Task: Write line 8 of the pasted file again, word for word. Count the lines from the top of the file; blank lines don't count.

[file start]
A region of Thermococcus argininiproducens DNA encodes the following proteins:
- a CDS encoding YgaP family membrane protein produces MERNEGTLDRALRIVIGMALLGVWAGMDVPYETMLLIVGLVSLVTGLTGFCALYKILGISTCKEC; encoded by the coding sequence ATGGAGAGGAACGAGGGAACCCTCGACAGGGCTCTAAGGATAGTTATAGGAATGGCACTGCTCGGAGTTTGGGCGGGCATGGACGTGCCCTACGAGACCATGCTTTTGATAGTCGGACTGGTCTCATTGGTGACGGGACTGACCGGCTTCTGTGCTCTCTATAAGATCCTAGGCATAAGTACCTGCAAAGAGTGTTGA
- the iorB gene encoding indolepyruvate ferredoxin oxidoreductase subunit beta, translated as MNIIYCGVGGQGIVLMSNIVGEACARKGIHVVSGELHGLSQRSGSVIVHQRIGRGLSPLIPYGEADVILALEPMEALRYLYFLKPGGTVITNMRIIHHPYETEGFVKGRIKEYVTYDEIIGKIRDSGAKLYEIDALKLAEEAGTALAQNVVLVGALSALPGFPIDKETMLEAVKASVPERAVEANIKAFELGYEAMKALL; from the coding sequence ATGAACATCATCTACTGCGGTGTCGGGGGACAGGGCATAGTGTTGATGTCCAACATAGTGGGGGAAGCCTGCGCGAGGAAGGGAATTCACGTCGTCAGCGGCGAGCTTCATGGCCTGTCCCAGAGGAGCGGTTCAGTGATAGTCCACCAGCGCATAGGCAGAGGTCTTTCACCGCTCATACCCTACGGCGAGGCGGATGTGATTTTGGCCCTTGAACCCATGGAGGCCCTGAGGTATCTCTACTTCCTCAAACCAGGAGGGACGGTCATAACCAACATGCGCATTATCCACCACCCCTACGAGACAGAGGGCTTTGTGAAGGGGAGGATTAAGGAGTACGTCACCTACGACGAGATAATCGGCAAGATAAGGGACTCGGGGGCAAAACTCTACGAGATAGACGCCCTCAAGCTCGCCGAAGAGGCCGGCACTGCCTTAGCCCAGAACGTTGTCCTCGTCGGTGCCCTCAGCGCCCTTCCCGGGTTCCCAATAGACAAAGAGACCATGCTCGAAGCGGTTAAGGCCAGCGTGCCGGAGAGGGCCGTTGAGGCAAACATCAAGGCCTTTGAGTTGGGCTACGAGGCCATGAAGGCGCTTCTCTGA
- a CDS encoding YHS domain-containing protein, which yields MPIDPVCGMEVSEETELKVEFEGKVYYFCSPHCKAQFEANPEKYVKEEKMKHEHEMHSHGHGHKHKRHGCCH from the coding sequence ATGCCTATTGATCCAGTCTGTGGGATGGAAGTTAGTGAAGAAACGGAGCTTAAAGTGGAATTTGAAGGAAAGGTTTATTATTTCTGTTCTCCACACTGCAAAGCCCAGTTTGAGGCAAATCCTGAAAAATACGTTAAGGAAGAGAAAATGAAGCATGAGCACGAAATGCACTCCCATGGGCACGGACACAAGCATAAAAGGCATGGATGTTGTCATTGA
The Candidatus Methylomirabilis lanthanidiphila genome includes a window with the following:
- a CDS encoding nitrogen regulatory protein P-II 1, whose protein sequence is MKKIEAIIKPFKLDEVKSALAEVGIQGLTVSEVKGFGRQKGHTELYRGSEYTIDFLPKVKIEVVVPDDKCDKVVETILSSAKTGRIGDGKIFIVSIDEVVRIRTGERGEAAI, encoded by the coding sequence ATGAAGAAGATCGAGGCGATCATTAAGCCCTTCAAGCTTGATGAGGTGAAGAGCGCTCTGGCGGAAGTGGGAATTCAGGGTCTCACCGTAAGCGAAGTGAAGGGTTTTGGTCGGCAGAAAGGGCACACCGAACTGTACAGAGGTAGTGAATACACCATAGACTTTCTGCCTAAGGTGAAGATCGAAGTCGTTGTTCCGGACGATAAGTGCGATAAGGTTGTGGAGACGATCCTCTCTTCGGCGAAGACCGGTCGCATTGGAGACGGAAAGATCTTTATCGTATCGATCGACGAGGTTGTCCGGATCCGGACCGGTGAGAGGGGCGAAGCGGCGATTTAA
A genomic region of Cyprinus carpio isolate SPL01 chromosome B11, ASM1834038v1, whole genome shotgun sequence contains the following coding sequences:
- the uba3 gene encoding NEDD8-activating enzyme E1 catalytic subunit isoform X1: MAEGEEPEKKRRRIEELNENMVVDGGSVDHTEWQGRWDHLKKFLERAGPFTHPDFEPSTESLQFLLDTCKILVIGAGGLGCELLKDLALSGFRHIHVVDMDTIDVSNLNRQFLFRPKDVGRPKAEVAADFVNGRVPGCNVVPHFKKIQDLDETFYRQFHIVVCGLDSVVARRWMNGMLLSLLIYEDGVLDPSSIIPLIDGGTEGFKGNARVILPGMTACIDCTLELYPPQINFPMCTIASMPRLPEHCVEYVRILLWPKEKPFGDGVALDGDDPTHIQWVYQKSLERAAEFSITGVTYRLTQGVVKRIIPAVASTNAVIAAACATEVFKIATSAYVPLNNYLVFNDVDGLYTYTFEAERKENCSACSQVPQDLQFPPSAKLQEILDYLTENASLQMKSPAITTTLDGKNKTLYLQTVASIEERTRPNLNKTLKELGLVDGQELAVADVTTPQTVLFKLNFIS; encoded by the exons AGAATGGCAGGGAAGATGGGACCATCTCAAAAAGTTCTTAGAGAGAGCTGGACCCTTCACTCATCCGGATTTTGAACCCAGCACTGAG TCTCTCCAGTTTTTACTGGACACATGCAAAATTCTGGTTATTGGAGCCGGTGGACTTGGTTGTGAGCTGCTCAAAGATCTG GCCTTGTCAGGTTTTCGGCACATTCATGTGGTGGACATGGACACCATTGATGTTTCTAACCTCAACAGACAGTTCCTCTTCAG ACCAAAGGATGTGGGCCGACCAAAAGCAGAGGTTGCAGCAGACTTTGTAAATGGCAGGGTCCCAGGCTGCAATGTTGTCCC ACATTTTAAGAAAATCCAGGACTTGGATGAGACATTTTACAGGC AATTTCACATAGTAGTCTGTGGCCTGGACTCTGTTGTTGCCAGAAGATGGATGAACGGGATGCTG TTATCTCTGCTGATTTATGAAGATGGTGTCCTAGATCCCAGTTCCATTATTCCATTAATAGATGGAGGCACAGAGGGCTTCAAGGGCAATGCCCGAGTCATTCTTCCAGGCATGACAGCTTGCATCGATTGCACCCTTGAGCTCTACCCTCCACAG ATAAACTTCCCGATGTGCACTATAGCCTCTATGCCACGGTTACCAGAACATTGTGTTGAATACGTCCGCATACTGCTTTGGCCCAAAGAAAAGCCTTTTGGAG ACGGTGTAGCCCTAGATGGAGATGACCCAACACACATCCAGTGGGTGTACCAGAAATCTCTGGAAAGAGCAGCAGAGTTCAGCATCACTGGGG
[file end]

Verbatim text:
- the uba3 gene encoding NEDD8-activating enzyme E1 catalytic subunit isoform X1: MAEGEEPEKKRRRIEELNENMVVDGGSVDHTEWQGRWDHLKKFLERAGPFTHPDFEPSTESLQFLLDTCKILVIGAGGLGCELLKDLALSGFRHIHVVDMDTIDVSNLNRQFLFRPKDVGRPKAEVAADFVNGRVPGCNVVPHFKKIQDLDETFYRQFHIVVCGLDSVVARRWMNGMLLSLLIYEDGVLDPSSIIPLIDGGTEGFKGNARVILPGMTACIDCTLELYPPQINFPMCTIASMPRLPEHCVEYVRILLWPKEKPFGDGVALDGDDPTHIQWVYQKSLERAAEFSITGVTYRLTQGVVKRIIPAVASTNAVIAAACATEVFKIATSAYVPLNNYLVFNDVDGLYTYTFEAERKENCSACSQVPQDLQFPPSAKLQEILDYLTENASLQMKSPAITTTLDGKNKTLYLQTVASIEERTRPNLNKTLKELGLVDGQELAVADVTTPQTVLFKLNFIS; encoded by the exons AGAATGGCAGGGAAGATGGGACCATCTCAAAAAGTTCTTAGAGAGAGCTGGACCCTTCACTCATCCGGATTTTGAACCCAGCACTGAG TCTCTCCAGTTTTTACTGGACACATGCAAAATTCTGGTTATTGGAGCCGGTGGACTTGGTTGTGAGCTGCTCAAAGATCTG GCCTTGTCAGGTTTTCGGCACATTCATGTGGTGGACATGGACACCATTGATGTTTCTAACCTCAACAGACAGTTCCTCTTCAG ACCAAAGGATGTGGGCCGACCAAAAGCAGAGGTTGCAGCAGACTTTGTAAATGGCAGGGTCCCAGGCTGCAATGTTGTCCC ACATTTTAAGAAAATCCAGGACTTGGATGAGACATTTTACAGGC AATTTCACATAGTAGTCTGTGGCCTGGACTCTGTTGTTGCCAGAAGATGGATGAACGGGATGCTG TTATCTCTGCTGATTTATGAAGATGGTGTCCTAGATCCCAGTTCCATTATTCCATTAATAGATGGAGGCACAGAGGGCTTCAAGGGCAATGCCCGAGTCATTCTTCCAGGCATGACAGCTTGCATCGATTGCACCCTTGAGCTCTACCCTCCACAG ATAAACTTCCCGATGTGCACTATAGCCTCTATGCCACGGTTACCAGAACATTGTGTTGAATACGTCCGCATACTGCTTTGGCCCAAAGAAAAGCCTTTTGGAG ACGGTGTAGCCCTAGATGGAGATGACCCAACACACATCCAGTGGGTGTACCAGAAATCTCTGGAAAGAGCAGCAGAGTTCAGCATCACTGGGG